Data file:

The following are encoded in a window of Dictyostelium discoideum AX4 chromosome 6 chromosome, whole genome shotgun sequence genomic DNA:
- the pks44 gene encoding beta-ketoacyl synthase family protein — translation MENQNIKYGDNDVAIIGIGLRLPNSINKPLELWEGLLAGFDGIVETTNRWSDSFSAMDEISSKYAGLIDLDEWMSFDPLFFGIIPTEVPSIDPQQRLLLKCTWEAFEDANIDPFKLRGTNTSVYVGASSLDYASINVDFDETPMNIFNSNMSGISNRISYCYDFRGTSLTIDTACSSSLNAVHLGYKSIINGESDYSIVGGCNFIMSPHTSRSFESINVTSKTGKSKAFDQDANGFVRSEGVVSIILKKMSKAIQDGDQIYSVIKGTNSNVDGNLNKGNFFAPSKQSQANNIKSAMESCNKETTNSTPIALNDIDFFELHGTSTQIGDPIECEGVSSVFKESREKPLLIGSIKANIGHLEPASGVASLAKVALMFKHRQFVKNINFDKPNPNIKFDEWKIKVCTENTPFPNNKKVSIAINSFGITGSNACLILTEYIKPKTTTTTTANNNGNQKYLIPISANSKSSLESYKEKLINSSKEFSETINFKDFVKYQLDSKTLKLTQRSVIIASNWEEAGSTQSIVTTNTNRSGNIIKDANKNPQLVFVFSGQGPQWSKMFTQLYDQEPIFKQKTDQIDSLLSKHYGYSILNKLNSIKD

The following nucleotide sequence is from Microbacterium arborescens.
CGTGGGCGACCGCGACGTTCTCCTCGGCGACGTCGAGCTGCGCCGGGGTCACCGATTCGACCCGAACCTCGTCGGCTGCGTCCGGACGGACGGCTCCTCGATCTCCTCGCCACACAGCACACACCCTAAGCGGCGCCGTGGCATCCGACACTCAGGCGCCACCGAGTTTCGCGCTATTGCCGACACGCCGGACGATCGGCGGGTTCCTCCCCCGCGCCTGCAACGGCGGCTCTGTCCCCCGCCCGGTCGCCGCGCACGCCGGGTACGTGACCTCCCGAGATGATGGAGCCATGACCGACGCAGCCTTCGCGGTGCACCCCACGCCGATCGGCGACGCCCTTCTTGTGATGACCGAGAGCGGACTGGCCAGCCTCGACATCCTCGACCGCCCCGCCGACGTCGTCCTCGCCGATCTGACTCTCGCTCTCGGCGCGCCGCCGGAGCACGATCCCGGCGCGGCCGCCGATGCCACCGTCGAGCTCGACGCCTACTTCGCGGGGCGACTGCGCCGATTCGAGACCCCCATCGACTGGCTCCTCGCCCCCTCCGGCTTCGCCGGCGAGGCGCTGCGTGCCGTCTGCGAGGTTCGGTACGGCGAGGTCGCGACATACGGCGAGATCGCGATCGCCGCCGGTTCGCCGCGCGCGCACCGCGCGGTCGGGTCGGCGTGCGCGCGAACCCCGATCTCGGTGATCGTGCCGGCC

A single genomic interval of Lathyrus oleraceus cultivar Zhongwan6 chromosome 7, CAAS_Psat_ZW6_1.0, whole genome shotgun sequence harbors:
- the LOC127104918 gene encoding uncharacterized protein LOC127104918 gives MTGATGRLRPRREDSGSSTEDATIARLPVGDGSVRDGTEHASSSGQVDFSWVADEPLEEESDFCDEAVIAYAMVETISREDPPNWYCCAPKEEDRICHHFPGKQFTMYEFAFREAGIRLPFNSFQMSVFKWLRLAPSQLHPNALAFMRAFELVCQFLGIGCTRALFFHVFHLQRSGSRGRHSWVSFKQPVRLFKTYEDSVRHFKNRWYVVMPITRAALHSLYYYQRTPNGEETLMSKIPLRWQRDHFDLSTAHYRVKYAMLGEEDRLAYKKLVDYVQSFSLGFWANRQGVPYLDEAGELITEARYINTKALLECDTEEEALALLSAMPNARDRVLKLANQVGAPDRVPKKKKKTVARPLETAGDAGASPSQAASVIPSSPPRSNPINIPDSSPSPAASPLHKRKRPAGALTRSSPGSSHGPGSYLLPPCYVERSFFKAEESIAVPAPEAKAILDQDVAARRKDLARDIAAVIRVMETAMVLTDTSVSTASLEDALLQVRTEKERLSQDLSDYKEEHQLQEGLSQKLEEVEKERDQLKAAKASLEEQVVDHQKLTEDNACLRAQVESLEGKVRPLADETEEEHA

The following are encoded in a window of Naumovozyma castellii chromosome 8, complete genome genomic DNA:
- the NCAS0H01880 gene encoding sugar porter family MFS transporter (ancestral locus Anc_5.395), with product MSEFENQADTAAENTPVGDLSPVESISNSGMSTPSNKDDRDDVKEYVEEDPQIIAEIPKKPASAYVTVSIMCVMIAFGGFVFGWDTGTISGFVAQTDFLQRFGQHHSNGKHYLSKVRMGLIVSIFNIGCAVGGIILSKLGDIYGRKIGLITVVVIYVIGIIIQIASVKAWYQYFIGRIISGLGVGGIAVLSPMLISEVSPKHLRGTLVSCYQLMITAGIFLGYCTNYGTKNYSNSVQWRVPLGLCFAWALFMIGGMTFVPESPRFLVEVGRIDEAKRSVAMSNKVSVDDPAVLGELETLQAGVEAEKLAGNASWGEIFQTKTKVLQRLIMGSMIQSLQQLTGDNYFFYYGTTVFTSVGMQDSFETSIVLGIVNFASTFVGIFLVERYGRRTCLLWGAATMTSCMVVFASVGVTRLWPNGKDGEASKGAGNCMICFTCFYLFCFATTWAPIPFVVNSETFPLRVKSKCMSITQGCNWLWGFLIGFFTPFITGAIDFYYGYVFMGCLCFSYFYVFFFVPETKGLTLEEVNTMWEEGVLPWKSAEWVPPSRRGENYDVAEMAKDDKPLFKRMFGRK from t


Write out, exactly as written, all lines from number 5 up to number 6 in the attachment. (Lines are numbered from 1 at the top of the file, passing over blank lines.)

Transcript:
A single genomic interval of Lathyrus oleraceus cultivar Zhongwan6 chromosome 7, CAAS_Psat_ZW6_1.0, whole genome shotgun sequence harbors:
- the LOC127104918 gene encoding uncharacterized protein LOC127104918 gives MTGATGRLRPRREDSGSSTEDATIARLPVGDGSVRDGTEHASSSGQVDFSWVADEPLEEESDFCDEAVIAYAMVETISREDPPNWYCCAPKEEDRICHHFPGKQFTMYEFAFREAGIRLPFNSFQMSVFKWLRLAPSQLHPNALAFMRAFELVCQFLGIGCTRALFFHVFHLQRSGSRGRHSWVSFKQPVRLFKTYEDSVRHFKNRWYVVMPITRAALHSLYYYQRTPNGEETLMSKIPLRWQRDHFDLSTAHYRVKYAMLGEEDRLAYKKLVDYVQSFSLGFWANRQGVPYLDEAGELITEARYINTKALLECDTEEEALALLSAMPNARDRVLKLANQVGAPDRVPKKKKKTVARPLETAGDAGASPSQAASVIPSSPPRSNPINIPDSSPSPAASPLHKRKRPAGALTRSSPGSSHGPGSYLLPPCYVERSFFKAEESIAVPAPEAKAILDQDVAARRKDLARDIAAVIRVMETAMVLTDTSVSTASLEDALLQVRTEKERLSQDLSDYKEEHQLQEGLSQKLEEVEKERDQLKAAKASLEEQVVDHQKLTEDNACLRAQVESLEGKVRPLADETEEEHA